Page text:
I am sure there will be much discussion between now and the introduction of any forthcoming regulations, but it is clear we should be careful not to put our Banks at too much disadvantage against world competition.

    We do not want to chuck the baby out with the bath water, we just simply need to make sure the temperature is correct and the water clean.

  16. Javelin
    June 15, 2011

    Well he had better pull his finger out before Greece defaults.

    What I find incredible is that the Government and Protestors are facing each other across the baracades. But the baracades do not represent the default. BOTH parties are the wrong side of the economic line. The Greek Government cannot afford their debt and want to hang on in (for EU funding) – but could cut beyond the bone and sel assets and meet their debts. The protestors dont want to cut enough to call it even to call it a shave !! So the pictures show confrontation – but the confrontation is about how NOT to cut deep enough.

    So what will happen when the bonds get marked as (SD) STandard Default by the Credit Agencies. The banks will have to sell them (as they are no longer good assets) and look to their Credit Default Swaps (CDS) to cover their losses.

    BUT if the EU Commitee of the International Swap Dealers Association (ISDA) (who look after CDS defaults) decide Greece isnt a CDS default – then this puts the rating agencies and the insurance buyers at a head on collision with the ISDA and the CDS sellers – (who incidentally are also banks and they sit on the ISDA EU commitee).

    So what if the ISDA doesnt declare a default event. What we have then is a case of “insurance misselling” – on a massive scale by the banks, in the regions of trillions of dollars. Im sure hedge funds and pension managers will be reaching for their lawyers. The whole CDS market could (suffer-ed) over night in one huge legal feud. This would lock up the bond market on a global scale – the cost of Government borrow would rocket. In my view this would be worse than a default event.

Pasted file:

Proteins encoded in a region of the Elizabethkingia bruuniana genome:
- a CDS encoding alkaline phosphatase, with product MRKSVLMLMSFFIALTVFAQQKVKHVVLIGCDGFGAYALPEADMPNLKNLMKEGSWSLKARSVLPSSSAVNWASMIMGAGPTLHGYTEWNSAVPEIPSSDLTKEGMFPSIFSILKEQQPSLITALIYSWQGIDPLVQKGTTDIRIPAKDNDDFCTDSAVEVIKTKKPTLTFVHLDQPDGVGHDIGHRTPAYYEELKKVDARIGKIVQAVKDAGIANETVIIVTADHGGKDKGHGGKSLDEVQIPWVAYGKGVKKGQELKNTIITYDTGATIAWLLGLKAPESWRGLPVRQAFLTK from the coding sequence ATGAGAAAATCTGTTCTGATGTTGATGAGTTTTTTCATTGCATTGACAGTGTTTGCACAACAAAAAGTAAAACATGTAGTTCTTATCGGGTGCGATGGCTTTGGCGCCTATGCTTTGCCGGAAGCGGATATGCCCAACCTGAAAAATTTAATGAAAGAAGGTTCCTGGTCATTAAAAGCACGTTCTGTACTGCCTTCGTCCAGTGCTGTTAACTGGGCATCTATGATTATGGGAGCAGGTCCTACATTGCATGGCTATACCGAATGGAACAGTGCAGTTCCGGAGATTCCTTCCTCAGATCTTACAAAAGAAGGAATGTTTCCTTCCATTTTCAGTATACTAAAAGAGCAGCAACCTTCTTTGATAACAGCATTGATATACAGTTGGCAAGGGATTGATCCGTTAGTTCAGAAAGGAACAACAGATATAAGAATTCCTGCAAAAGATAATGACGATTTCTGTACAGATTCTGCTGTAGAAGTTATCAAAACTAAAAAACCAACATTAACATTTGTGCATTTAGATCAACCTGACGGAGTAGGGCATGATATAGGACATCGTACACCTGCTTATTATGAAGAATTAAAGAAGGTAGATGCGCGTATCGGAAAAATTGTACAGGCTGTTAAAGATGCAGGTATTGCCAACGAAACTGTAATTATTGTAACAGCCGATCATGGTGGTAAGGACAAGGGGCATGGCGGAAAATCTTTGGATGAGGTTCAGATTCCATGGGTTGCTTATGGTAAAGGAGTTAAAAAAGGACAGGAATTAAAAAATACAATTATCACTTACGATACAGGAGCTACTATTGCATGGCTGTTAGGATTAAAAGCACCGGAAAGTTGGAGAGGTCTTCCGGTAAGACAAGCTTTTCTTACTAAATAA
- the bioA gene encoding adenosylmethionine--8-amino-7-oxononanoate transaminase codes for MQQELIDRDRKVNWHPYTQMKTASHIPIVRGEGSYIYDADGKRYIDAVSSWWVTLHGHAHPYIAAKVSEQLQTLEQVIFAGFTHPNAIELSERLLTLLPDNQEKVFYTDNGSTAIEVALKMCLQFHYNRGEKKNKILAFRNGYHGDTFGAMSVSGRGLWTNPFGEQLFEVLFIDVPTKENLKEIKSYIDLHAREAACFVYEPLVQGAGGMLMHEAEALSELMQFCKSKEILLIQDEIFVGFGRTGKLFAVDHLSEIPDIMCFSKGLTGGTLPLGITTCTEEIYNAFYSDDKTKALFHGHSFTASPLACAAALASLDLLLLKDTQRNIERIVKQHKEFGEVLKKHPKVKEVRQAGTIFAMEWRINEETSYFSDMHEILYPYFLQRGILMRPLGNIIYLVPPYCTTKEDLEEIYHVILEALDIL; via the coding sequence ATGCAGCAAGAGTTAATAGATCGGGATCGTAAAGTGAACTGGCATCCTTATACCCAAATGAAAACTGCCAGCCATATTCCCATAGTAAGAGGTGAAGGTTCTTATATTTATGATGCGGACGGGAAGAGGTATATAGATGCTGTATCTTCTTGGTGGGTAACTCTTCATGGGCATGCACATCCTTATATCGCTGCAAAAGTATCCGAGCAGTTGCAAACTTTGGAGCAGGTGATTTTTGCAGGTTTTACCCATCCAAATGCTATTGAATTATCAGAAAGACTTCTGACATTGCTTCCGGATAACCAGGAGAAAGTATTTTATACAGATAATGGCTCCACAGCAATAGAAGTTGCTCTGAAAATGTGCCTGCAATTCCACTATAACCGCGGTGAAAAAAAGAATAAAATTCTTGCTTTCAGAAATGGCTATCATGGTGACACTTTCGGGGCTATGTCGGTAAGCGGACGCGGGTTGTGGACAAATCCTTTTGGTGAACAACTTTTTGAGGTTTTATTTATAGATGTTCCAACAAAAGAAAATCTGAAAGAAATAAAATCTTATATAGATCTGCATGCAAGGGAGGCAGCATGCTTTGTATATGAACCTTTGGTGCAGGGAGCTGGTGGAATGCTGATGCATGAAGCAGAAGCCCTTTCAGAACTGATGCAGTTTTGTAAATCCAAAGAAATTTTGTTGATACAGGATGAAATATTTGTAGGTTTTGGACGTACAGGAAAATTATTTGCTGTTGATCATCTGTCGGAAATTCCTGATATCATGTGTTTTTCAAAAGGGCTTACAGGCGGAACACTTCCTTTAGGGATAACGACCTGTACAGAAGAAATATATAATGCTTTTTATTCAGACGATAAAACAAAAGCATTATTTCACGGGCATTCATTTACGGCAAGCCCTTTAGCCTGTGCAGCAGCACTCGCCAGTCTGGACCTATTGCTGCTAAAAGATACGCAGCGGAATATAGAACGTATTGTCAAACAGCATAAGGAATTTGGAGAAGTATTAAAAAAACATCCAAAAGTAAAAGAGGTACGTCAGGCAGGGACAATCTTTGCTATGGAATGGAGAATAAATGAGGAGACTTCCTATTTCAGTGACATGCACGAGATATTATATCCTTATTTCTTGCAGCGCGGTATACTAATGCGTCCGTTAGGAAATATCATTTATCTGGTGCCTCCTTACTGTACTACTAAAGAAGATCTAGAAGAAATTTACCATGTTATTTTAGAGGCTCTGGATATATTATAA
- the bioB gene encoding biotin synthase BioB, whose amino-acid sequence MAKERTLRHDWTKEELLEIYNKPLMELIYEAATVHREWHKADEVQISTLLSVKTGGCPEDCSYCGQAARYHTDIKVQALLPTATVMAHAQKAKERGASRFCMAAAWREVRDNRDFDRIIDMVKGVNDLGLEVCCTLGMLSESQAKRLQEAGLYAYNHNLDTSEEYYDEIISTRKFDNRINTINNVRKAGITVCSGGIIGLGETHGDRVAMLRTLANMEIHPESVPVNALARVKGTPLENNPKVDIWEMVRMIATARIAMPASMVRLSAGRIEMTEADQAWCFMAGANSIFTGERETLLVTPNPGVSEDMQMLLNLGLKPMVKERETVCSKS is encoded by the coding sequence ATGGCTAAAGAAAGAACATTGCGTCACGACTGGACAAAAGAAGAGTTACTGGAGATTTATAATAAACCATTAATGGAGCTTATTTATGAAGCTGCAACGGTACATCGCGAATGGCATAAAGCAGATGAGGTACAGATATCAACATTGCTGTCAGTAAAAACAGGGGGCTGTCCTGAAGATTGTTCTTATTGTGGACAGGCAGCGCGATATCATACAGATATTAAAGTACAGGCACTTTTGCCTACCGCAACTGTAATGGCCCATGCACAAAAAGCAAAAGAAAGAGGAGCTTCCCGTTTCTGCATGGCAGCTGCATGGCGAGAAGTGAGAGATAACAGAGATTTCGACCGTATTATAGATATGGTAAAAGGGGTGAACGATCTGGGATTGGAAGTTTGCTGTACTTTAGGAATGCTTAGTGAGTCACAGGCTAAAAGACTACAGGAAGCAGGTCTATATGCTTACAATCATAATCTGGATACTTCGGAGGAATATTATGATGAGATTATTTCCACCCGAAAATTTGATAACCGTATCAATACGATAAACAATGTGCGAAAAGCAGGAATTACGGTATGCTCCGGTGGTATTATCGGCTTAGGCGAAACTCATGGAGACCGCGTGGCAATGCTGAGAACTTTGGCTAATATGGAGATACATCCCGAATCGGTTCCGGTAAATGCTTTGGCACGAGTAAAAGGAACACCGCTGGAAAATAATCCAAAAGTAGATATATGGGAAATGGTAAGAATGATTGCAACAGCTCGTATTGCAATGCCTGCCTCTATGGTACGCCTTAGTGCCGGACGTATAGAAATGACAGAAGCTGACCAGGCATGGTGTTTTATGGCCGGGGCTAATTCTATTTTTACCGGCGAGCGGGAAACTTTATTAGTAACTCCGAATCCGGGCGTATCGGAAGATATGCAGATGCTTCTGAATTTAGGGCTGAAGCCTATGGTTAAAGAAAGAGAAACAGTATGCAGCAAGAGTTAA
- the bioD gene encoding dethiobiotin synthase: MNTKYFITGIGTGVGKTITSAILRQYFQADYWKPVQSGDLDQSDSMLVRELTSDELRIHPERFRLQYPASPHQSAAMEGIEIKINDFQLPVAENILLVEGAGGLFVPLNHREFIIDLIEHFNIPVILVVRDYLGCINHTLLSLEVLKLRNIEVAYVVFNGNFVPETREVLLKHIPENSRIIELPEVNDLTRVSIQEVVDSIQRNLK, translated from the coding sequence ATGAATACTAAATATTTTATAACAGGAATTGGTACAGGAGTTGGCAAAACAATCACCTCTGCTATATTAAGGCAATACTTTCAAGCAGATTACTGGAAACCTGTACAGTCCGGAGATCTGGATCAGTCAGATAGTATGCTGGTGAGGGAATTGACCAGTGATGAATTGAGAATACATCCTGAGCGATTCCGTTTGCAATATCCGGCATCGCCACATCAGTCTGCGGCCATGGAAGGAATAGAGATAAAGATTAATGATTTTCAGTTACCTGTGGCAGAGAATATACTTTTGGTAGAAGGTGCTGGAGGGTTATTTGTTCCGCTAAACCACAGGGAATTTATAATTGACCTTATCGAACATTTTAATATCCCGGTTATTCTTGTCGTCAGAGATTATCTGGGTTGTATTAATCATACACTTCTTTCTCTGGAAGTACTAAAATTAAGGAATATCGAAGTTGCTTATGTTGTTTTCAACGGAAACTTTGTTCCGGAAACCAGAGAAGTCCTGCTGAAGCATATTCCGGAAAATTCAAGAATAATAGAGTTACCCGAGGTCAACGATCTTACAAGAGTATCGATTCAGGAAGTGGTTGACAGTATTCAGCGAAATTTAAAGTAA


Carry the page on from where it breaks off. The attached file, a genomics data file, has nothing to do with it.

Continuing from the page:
** An interesting point is the the CDS market is basically an optional insurance on bonds. Without the CDS market bond prices would rise to cover their risks. The CDS market allows Governments to borrow more cheaply – but they do put the whole banking sector in severe risk of collapse because the amount being insured is so much greater than any bank can withstand.

    The Credit Rating Agencies – who have the legal power to declare a default and the ISDA EU commitee run by banks who might (cause financial difficulties for -ed) themselves by declaring a default will be at odds. So if we look at who these ISDA voting folks are …

    On 30 March 2011 the voting members were …

    Global Voting Dealers (for all regions):
    Bank of America / Merrill Lynch
    Credit Suisse
    Deutsche Bank AG
    Goldman Sachs
    JPMorgan Chase Bank, N.A.
    Morgan Stanley

    PLUS the Europe Voting Dealers:
    BNP Paribas,
    Societe Generale

    Europe Consultative Dealer: Citibank

    It has been reported that the French and German banks will suffer if Greece defaults. So if we look at the voting set up.

    Credit Suisse, Deutsche Bank AG, UBS, BNP Paribas, and Societe Generale are the European banks who would suffer is they declare a default. Bank of America / Merrill Lynch, Barclays, Goldman Sachs, JPMorgan Chase Bank and Morgan Stanley are the banks who (could also lose -ed).

    In otherwords the 5 Eu banks and 5 EU/US banks. A DEAD HEAT.

    This creates a REAL dilema – for the ISDA association. They could ask CITI, who are non-voting consultants but there is nothing in the rule book about their power.

    Anyway the point here is that its going to boil down a legal decision as there doesn’t seem to be the weight of numbers to support going against the Rating agencies. So I would put the advantage very favourably on the side of the ISDA calling a credit event. This will of course have a knock on effect on Ireland and Portugal who also SIMPLY cant afford to pay their debts and they will default soon after.